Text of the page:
Friday, March 12, 2010

Is One Enough?

Now that Kathryn Bigelow has a Best Director Oscar to place on her mantle, it seems everyone is talking about the glass ceiling again. Bigelow has attained the top achievement and broken through the glass ceiling.

Or has she? Consider this:

Is a proof point of one enough to declare success? Why did it take so long? And did Bigelow have to work harder for this achievement than her male peers?

Let’s contrast her Oscar win for directing Hurt Locker at the age of 58 (after 27 years making films) with her ex-husband James Cameron’s Best Director Oscar for the movie Titanic in 1997 at the age of 43.

Certainly this is a huge success, and in no way do I want to downplay that. Bigelow worked her butt off to get that award. She deserves it. But Bigelow’s success is merely a crack in the ceiling, albeit an important crack. Someone has to be first.

I think we’ll know when the glass ceiling has been shattered when the news articles are titled “Bigelow wins Best Director” instead of “Bigelow Breaks the Glass Ceiling”, or “First Female Best Director Oscar Winner”, or even “Oscar winner Kathryn Bigelow is no longer just James Cameron's ex-wife”.

Let’s hope it doesn’t take another 82 years for another woman to win. What do you think?


Anonymous said...

Only when women are CEO's for GE, GM (ha!), IBM, Microsoft, and Apple. I bet on Apple first but I would not know who that could be.

Colette said...

Wow, you're dreaming even bigger than me! I do see Apple as a progressive company, but Steve Jobs does not appear to be going anywhere for some time.

KarenG said...

Thoughtful post, Colette. The entertainment industry likes to posture as being so progressive, but they're one of the most sexist industries there is. And ageist.

Joanne Tombrakos said...

I'll share this quote I heard recently.

"There's no such thing as a glass ceiling for women. It's just a thick layer of men." Laura Liswood.

Colette said...

Joanne, you made me laugh.

You know, it's actually kind of interesting that in this case, a man was her strongest supporter. James Cameron was very vocal about supporting her for the award.

Renne Leatto said...

Asking, "Is One Enough?" makes it sound like you think we need award quotas. We don't. We need more opportunities for women directors.

My perspective comes from the fact that I am (what the media in the 1980's always called) a "woman director." We were such rare birds in those days, they always made mention of gender when they reported on us, the way children's books and articles a few decades earlier made reference to a "girl detective" or a "girl scientist."

So that said, I hope no one takes it the wrong way when I make my next point -- which is what film directors have in common with show dogs. (I should also make it clear that I love dogs more than I like most people, so this is NOT an insult of any kind).

If you watch the big dog shows, like Westminster, you might notice that a dog from a very popular breed almost always wins Best in Show. I used to wonder why that was, until an experienced show handler explained it to me: the popular breeds have many more individual dogs entered in the show, so they win more often because of the law of averages. The dogs are judged by how well each one conforms to its own breed standard so, with more golden retrievers entered overall than Pharaoh Hounds, the likelihood of finding a "perfect" golden retriever is much higher.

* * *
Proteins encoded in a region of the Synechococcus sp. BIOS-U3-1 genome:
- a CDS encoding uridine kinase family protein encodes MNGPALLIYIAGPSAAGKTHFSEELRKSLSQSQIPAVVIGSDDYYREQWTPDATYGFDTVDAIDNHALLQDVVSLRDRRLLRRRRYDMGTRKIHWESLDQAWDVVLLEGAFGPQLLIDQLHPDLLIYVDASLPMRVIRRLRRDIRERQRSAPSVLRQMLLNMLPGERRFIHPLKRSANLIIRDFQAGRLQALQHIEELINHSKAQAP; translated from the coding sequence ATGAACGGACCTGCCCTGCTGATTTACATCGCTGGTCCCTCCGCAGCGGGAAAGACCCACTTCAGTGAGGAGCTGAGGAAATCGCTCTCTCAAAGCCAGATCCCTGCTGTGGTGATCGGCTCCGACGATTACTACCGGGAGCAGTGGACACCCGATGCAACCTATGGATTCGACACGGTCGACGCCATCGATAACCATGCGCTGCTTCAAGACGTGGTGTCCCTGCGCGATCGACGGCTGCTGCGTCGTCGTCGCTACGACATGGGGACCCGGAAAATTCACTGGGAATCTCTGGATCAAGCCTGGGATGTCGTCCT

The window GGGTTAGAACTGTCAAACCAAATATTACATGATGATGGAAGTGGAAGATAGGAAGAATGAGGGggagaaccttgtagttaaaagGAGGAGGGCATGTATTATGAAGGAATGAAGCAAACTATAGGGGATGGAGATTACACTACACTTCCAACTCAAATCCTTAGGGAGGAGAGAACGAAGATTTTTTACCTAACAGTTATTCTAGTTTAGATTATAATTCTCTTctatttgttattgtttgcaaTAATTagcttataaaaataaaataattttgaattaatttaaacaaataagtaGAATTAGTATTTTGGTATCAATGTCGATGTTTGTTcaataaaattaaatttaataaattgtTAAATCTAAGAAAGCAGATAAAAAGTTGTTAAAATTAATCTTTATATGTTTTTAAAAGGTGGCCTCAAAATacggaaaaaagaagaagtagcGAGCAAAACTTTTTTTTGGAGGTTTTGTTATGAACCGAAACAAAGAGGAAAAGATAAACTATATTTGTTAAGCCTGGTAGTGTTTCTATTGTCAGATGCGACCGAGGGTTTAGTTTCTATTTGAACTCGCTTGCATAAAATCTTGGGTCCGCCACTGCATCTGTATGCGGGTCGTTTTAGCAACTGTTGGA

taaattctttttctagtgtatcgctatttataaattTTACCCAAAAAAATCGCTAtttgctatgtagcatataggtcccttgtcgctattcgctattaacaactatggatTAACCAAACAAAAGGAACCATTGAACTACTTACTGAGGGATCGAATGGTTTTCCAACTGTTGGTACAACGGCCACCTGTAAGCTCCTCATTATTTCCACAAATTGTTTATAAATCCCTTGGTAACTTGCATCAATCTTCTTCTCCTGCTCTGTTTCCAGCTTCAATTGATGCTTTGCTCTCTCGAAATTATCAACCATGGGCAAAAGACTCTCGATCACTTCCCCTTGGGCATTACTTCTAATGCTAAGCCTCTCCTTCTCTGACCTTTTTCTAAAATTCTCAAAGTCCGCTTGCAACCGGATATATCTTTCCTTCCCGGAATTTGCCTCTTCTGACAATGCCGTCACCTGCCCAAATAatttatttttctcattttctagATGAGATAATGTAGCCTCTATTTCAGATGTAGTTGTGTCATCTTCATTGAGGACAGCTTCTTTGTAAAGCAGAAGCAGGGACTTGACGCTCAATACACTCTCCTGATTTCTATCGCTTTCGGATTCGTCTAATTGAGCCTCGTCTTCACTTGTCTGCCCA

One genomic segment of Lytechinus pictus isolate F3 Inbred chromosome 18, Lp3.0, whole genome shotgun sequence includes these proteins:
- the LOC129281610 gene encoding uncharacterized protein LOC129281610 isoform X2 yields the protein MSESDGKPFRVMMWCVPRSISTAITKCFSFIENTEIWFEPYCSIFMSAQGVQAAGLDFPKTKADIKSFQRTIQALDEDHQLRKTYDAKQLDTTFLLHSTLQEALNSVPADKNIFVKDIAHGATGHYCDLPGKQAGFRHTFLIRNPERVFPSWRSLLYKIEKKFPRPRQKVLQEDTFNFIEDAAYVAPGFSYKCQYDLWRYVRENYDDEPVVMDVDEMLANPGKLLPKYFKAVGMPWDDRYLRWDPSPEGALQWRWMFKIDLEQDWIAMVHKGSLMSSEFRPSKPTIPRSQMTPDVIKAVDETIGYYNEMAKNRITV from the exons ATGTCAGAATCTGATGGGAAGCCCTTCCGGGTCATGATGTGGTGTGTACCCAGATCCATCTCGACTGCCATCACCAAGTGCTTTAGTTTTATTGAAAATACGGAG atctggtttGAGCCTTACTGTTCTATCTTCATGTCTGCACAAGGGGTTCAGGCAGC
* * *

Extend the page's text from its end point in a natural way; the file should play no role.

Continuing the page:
So, HOW MANY WOMEN direct the films and TV you watch, by percentage? I've seen various estimates from 4 to 10 percent, a small portion, regardless. That means fewer women-directed films to choose from and thus the law of averages favors the men, just like it favors golden retrievers and beagles.

Equally important is that fact that male directors tend to have more opportunities to direct more projects over the span of their careers, meaning they can improve their craft and are more likely to actually get good enough to win awards. (Look up some women directors on and you'll see that, unlike major male directors, very few of them are constantly busy directing year to year.).

Since women directors started becoming more commonplace 25 years ago, why haven't they made more in-roads into the business? I believe that many producers are still prejudiced against hiring them but, even more, I believe that few women want to subject themselves to the stress of directing.

Directing film, TV, even short videos, where you have to guide a crew of workers to make the vision in your head come out on screen is extremely stressful work. Multiply that times ten for women, because of the prejudices against them, and often the resentment of male crew members, who might have been doing their job for 20+ years and still haven't had an opportunity to direct. As Penelope Spheeris, director of Wayne's World, once said in an interview when talking about the resentment female directors often get from both producers and crews, "Sometimes I want to cry. Then I just have to laugh."

What's saddest of all is the fact that the so-called "progress" women directors have made in the last 25 years, isn't really progress at all, it's just a reversal of the regress that took place decades earlier. The first golden age of women directors came and went a long time ago. You can read more about it in this old article I wrote.

Will there be another golden age? I used to think so but, even with Ms. Bigelow's award, I'm not so sure anymore.

Colette said...

Renne, I'm really not in favor of quotas. I had intended to suggest that just because we have an example of 'one' doesn't mean we have achieved success. I agree that we need more opportunities. Thanks so much for sharing your article on the history of women film directors. It is a terrific story!